Platinum Asset Management’s recently released September quarter update wasn’t pretty. The long-term value manager has been left behind by surging growth stocks, with recent underperformance placing pressure on fund flows. In 2020, over half the group’s funds have underperformed their relevant benchmarks but continue to benefit from longevity in the form of strong longer-term returns.
Yet signs of a vaccine may just be the tailwind the group needs as it seeks to chase down the booming Magellan Financial Group (ASX: MFG). In the quarterly update, Platinum CIO Andrew Clifford was quoted suggesting that the biggest risk for investors was in “highly-valued growth stocks” and that the opportunity was actually now in those companies that “will benefit as we move into the post-COVID environment.” In hindsight, the timing couldn’t have been better, with value winning the first days of a post-vaccine recovery.
However, there is still a lot of ground to make up. For the 12 months to October 2020, the group’s flagship funds have tended to underperform benchmarks. The International Fund, which forms the core of most portfolios, is down 5.3% over the period, compared to a positive return of 2.9% for the benchmark, Platinum Europe, -17.9% and Platinum Japan, -8.9%. There are, however, signs of recovery, with the International Brands Fund outperforming, adding 4.3% over the same period.
The clear standout, however, has been the Platinum Asia strategy, which has added 28.5% in the last 12 months, close to double the benchmark. There are signs the fund may become the new ‘core’ fund for portfolios with the changing of the guard in global leadership from the US to China clearly underway. The objective of the fund is to invest into a diversified portfolio of undervalued businesses benefitting from the region’s ‘dynamic growth and transformation’.
Despite the name and reputation, the strategy has a clear “growth” rather than value focus. The portfolio is heavily tilted towards consumer discretionary, 26%, IT, 23%, and communications, 10%, names not unlike the S&P 500. Under the guidance of portfolio manager Dr. Joseph Lai, a fluent speaker of both Cantonese and Mandarin, the fund has gone from strength to strength under his control, since 2014.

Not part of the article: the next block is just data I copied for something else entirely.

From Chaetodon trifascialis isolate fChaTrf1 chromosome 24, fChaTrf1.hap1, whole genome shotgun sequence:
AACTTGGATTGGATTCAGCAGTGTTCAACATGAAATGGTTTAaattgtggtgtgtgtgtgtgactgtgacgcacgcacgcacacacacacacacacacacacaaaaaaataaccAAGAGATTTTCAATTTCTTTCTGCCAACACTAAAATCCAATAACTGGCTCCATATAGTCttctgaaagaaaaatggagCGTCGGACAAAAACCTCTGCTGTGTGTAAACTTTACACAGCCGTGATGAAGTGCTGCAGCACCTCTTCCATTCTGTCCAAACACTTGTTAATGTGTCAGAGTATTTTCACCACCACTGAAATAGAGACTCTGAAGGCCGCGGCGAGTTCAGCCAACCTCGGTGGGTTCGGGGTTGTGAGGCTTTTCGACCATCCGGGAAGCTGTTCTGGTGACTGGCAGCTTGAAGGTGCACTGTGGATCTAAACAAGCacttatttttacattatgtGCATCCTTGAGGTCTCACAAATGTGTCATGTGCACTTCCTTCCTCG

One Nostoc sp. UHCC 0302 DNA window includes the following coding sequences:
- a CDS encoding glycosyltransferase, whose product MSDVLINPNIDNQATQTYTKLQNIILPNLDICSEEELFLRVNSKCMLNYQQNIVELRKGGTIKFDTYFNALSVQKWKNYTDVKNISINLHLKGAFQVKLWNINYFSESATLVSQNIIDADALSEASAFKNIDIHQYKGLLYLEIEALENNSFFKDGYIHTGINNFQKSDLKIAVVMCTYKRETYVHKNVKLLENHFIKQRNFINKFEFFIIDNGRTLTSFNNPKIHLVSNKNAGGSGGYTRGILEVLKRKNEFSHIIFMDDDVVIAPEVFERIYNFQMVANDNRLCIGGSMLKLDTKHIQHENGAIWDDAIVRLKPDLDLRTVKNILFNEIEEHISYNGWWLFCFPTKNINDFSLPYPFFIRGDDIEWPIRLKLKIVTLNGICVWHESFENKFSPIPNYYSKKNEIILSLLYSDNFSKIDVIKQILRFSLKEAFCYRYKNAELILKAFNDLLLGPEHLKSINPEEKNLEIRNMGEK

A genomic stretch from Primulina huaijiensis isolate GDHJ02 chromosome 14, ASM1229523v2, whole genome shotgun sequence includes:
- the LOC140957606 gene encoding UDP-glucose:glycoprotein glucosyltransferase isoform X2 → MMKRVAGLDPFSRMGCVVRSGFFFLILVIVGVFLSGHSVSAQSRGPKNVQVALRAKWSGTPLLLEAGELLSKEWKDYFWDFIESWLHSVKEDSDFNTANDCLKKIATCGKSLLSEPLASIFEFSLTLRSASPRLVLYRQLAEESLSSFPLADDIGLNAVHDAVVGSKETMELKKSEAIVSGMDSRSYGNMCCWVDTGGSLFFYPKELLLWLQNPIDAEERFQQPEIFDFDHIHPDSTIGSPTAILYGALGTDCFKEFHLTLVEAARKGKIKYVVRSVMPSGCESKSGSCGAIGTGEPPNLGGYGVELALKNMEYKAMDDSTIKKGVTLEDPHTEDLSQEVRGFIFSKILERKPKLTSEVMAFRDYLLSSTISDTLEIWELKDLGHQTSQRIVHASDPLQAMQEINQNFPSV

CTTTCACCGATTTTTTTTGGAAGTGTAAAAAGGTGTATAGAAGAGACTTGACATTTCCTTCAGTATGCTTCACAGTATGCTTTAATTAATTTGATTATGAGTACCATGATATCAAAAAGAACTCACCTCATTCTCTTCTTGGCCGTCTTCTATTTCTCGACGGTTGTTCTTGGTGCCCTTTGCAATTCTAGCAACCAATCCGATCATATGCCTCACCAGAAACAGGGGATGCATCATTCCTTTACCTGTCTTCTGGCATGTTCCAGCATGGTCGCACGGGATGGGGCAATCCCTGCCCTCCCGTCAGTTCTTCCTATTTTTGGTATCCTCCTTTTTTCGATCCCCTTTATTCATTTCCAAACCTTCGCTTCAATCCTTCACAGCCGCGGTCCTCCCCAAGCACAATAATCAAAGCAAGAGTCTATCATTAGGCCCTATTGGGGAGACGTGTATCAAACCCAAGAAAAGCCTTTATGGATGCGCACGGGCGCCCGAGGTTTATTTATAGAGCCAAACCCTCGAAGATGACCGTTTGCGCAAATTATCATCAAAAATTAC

Today, it is predominantly invested into China, where 45% of the portfolio is held, with a long list of COVID-19 winners following, including Korea, 13%, Taiwan, 9% and Hong Kong 8%. The list of winners is more akin to a global technology portfolio than something you would expect from a traditional value manager. Taiwan Semiconductor (TPE: 2330) is the largest holding at 7% and is the world leader in the manufacture of the semiconductor chips that power everything part of modern life from computers to robots and vehicles. The other key holdings are well-known names including Samsung Electronics, Tencent, Alibaba and Ping An Insurance, all of which have benefited heavily from China’s success in combating the pandemic and its government’s subsequent focus on building greater “self-sufficiency.”
One of the more unique holdings in the portfolio is sports apparel business, Li Ning (HKG: 2331), named after its founder namesake, who won three gold medals at the Los Angeles Olympics in 1984, the first Olympics in which the People’s Republic of China participated. For those who follow professional sports, the group has been growing in popularity in the world’s largest professional basketball association, the NBA, behind its unique designs and support from athletes left behind by the likes of Nike and Adidas.
According to Dr. Lai, the brand was the “original” domestic sports brand, but struggled for a number of years in what has been a torrid competitive environment. Improvements in product design and a refreshed brand has seen the company turn its fortunes around. The result has been a strong improvement in sales and profits. Importantly, management sees opportunity in the worsening US-China relations, hoping that Chinese consumers will be patriotic and move towards brands with Chinese heritage. Thus far the results have been impressive, the share price has nearly doubled since August.
Timing is everything
The final comment in Platinum’s update offers a contrasting insight into where we stand today.
“There is much discussion about a new world for investing, or a new paradigm if you will, marked by interest rates at or around zero for the foreseeable future and the never-ending march of new technology continually changing the business landscape. This new environment renders all the old rules of investing null and void. Perhaps? Or is this just another version of the four most expensive words in investing: This time is different?”.
We may find out sooner than we thought.